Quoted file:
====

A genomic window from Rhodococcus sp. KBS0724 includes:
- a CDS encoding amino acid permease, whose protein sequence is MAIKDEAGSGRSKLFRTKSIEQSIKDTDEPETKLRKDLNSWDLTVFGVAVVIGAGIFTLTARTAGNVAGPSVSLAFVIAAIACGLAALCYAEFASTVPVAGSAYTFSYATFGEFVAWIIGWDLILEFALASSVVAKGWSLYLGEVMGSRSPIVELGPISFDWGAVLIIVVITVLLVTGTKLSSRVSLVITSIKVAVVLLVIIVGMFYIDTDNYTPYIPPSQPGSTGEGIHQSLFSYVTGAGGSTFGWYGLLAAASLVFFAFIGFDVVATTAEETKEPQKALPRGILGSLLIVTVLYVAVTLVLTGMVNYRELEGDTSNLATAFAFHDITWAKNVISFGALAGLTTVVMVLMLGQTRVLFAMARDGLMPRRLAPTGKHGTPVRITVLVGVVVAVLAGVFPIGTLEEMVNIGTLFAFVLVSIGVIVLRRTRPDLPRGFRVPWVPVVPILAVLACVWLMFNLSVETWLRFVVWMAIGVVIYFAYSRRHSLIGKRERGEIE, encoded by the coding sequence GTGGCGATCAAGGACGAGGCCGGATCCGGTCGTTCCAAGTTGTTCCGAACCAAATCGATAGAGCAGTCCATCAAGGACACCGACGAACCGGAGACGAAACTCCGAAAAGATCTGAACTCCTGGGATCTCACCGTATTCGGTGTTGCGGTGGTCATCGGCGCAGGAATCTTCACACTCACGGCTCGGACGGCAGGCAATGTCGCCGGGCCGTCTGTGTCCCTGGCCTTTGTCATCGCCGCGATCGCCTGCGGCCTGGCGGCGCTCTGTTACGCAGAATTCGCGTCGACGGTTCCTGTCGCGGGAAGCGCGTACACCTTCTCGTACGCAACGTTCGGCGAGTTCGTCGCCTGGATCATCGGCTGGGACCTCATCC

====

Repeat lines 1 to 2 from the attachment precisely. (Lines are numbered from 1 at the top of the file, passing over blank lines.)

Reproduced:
A genomic window from Rhodococcus sp. KBS0724 includes:
- a CDS encoding amino acid permease, whose protein sequence is MAIKDEAGSGRSKLFRTKSIEQSIKDTDEPETKLRKDLNSWDLTVFGVAVVIGAGIFTLTARTAGNVAGPSVSLAFVIAAIACGLAALCYAEFASTVPVAGSAYTFSYATFGEFVAWIIGWDLILEFALASSVVAKGWSLYLGEVMGSRSPIVELGPISFDWGAVLIIVVITVLLVTGTKLSSRVSLVITSIKVAVVLLVIIVGMFYIDTDNYTPYIPPSQPGSTGEGIHQSLFSYVTGAGGSTFGWYGLLAAASLVFFAFIGFDVVATTAEETKEPQKALPRGILGSLLIVTVLYVAVTLVLTGMVNYRELEGDTSNLATAFAFHDITWAKNVISFGALAGLTTVVMVLMLGQTRVLFAMARDGLMPRRLAPTGKHGTPVRITVLVGVVVAVLAGVFPIGTLEEMVNIGTLFAFVLVSIGVIVLRRTRPDLPRGFRVPWVPVVPILAVLACVWLMFNLSVETWLRFVVWMAIGVVIYFAYSRRHSLIGKRERGEIE, encoded by the coding sequence GTGGCGATCAAGGACGAGGCCGGATCCGGTCGTTCCAAGTTGTTCCGAACCAAATCGATAGAGCAGTCCATCAAGGACACCGACGAACCGGAGACGAAACTCCGAAAAGATCTGAACTCCTGGGATCTCACCGTATTCGGTGTTGCGGTGGTCATCGGCGCAGGAATCTTCACACTCACGGCTCGGACGGCAGGCAATGTCGCCGGGCCGTCTGTGTCCCTGGCCTTTGTCATCGCCGCGATCGCCTGCGGCCTGGCGGCGCTCTGTTACGCAGAATTCGCGTCGACGGTTCCTGTCGCGGGAAGCGCGTACACCTTCTCGTACGCAACGTTCGGCGAGTTCGTCGCCTGGATCATCGGCTGGGACCTCATCC